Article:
Although conflicting values yet remain in comfortable harmony.

Although fiction novels are simply narrative stories they generally disperse an important message. Craig Silvey’s Jasper Jones follows the character Charlie Bucktin, a 13 year old boy living in the small Australian town of Corrigan in the 1960’s. Charlie, at such a young age is exposed to the confronting issues revolved around the youth. In the novel the youth are mistreated by authority figures, they are abused physically, sexually and emotionally due to their gender and race, enabling Silvey to criticise unchecked power and how it can breakdown a person’s integrity and even lead to the abuse of innocents. Throughout the novel Charlie becomes aware of how people with authority don’t always uphold justice when his friends become victims. The message Silvey wants us readers to understand is that once people are authorised to hold power over another they become capable of having two conflicting values yet remain in comfortable harmony. This essay will look at the emotional and Physical abuse of race with Jasper Jones from the authorities, and the sexual abuse of Laura Wishart by the hands of her own father, the Mayor.
Jasper Jones is a young boy who is the result of a relationship between black and white. Jasper is victimised by prejudice and violence from his own father, an alcoholic and the small minds of the town people. Silvey portrays Jasper as a questionable youth and the town’s prejudgement of him leads him to be blamed for crimes he does not commit. “Bloody Hell. Listen, Charlie, we can’t tell anyone. No way. Specially the police. Because they are gonna say it was me. Straight up. Understand?’ (pg.17). this shows the emotional abuse of Jasper as he is being judged unfairly due to the colour of his skin. Jasper states ‘They don’t know shit about what it’s like to be me. They never ask why. Why would he be stealin? They just reckon it’s my nature. Like I don’t know better’ (pg45). Jasper seems to be the voice of reason, he seems to have his emotions under control but Silvey’s conception of good and evil is shown in Jasper as the town has stereotyped him as ‘bad news’ because he is indigenous. This emotional abuse has made Jasper strong and he chooses to rise above this as he observes the morality of others. Silvey creates a link between injustice and the hierarchy through Jaspers distrust of the authorities. The town is subject to a broken hierarchy which Jasper desperately tries to strip away at leaving the justice of right and wrong.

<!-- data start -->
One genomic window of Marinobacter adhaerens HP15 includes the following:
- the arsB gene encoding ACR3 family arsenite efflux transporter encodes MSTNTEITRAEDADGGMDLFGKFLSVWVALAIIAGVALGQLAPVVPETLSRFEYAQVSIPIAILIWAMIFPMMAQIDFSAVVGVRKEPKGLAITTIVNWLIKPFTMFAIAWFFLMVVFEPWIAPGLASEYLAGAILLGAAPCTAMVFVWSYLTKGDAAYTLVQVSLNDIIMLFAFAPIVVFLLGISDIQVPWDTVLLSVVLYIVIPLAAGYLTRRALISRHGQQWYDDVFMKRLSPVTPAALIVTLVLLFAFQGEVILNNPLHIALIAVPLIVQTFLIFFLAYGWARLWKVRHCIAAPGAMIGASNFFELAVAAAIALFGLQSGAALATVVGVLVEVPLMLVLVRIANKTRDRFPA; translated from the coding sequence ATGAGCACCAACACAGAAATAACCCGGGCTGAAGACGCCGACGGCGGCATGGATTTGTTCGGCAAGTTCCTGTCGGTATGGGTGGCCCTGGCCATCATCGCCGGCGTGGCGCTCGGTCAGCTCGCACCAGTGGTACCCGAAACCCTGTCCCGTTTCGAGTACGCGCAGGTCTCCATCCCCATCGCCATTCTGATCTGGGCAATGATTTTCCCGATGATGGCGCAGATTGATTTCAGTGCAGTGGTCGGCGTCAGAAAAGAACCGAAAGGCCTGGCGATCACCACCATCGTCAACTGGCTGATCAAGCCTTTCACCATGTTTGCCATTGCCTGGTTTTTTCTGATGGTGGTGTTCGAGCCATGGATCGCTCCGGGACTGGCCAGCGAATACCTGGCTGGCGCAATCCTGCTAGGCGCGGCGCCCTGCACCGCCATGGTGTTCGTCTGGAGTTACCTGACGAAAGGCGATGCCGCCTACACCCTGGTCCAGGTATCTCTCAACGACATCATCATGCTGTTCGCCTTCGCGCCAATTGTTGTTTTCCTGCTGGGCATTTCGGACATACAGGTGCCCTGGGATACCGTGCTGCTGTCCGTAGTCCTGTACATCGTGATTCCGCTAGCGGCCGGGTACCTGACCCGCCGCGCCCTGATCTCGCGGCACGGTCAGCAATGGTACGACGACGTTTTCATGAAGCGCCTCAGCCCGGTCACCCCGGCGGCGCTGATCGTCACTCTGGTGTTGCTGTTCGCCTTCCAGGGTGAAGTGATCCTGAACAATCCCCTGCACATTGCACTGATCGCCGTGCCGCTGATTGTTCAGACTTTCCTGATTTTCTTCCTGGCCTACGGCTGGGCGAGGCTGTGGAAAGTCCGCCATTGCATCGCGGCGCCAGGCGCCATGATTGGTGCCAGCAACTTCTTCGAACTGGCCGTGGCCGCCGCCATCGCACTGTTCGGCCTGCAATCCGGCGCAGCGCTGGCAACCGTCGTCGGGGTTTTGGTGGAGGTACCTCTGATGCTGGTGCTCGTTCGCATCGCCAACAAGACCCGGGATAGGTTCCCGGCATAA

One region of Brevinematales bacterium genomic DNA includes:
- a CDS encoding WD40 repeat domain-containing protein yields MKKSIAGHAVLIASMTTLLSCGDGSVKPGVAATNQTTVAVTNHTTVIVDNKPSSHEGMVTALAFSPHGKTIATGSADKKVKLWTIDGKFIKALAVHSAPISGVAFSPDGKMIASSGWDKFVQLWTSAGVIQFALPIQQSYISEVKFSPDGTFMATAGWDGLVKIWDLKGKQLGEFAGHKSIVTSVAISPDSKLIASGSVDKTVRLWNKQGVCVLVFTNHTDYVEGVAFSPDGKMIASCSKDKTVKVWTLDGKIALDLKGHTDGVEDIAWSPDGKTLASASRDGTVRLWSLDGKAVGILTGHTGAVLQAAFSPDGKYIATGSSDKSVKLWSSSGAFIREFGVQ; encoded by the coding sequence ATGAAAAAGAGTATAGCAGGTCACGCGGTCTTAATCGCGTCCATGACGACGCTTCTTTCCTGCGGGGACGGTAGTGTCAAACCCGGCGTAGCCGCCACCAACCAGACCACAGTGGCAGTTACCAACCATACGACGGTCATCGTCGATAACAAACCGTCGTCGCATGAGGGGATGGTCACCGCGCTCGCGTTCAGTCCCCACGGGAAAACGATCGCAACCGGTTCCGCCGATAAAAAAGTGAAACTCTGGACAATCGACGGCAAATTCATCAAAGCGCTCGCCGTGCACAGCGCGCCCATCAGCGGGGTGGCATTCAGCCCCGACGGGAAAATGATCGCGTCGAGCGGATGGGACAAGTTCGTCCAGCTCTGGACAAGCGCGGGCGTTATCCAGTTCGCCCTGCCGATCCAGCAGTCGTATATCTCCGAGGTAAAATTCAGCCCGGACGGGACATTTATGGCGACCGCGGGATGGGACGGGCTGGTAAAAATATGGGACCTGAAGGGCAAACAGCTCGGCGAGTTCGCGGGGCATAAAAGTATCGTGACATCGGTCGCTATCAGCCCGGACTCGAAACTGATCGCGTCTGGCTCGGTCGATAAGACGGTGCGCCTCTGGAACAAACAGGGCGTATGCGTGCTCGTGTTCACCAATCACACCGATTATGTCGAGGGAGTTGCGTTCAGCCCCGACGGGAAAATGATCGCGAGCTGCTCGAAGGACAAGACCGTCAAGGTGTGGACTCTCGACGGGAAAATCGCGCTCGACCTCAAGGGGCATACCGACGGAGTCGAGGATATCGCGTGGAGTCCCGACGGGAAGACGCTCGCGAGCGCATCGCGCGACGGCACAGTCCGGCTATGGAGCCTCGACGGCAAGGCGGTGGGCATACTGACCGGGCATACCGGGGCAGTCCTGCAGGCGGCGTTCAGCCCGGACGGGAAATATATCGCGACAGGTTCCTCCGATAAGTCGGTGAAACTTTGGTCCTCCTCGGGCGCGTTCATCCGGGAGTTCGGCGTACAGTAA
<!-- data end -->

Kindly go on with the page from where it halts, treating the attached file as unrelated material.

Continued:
Jasper is an outcast in Corrigan. He has had to learn to survive and take care of himself from a young age. Because he is half caste the town’s people think negatively of him. When Silvey introduces the mystery in the novel, the murder of Laura. Jasper of course is the main suspect. Without evidence the police keep him in jail for the weekend and violently interrogate him. When asked about his black eye, Jasper explains that it was “Sarge. The local constabulary. Charlie.” (pg. 177). Here Silvey shows the physical abuse that Jasper endures from the local police Sargent and from Laura’s dad Pete, the president of the shire. They wanted someone to blame for Laura’s murder, but Jasper kept quiet enduring the pain of the punches and kicks by two people in upstanding positions in a town that turns a blind eye to anything. This shows just how hypocritical and judgemental the town of Corrigan is.

Laura and Jasper were going to run away together. Get out of the town of Corrigan away from the abuse and neglect. On the night of her death Laura confronted her mother with the details of her sexual abuse from her father. Her mother refused to believe this, and Laura was again subject to a beating. Her father, Pete Wishart is an alcoholic, abusive man who nonetheless serves as the president of the shire. Wishart is skilled at hiding his cruelty and abusiveness from others, even after he rapes and impregnates his own daughter. ‘He wasn’t even sorry. He had no love in him… he raised his hand and hit her, hard, in the face, which he’d never done. He knocked her down to shut her up. And he swung again, twice, right at the core of her, right where the trouble was’ (p.340). ‘She was rotten inside. Something worse than disease. And she had to leave. She didn’t know what else to do. She was afraid. And disgraced. (p.340). this was how Laura felt. How her father had made her feel. Silvey shows that Violence against women is shockingly prevalent around the world, and is more likely to be perpetrated by an intimate partner, family member, or other known male. Clearly, he’s capable of cruelty to the young, meaning that he’s as much of a suspect as any of the other racist adults. Pete is wrongly deemed morally incapable of the crimes against his daughter because of his powerful social status. The fact that Laura’s father is the president of the shire indicates that racism is not only tolerated but boldly celebrated throughout Australia at the time.
The novel demonstrates many events that are prevalent in our modern society. Silvey writes about authority figures that don’t abide by their own rules and misuse their power to physically, emotionally and sexually abuse less powerful people. Jasper jones clearly expresses the bad behaviour of the authorities and how unchecked power can breakdown a person’s integrity and even lead to the abuse of innocents. Craig Silvey has used narrative conventions to emphasise my point of view.

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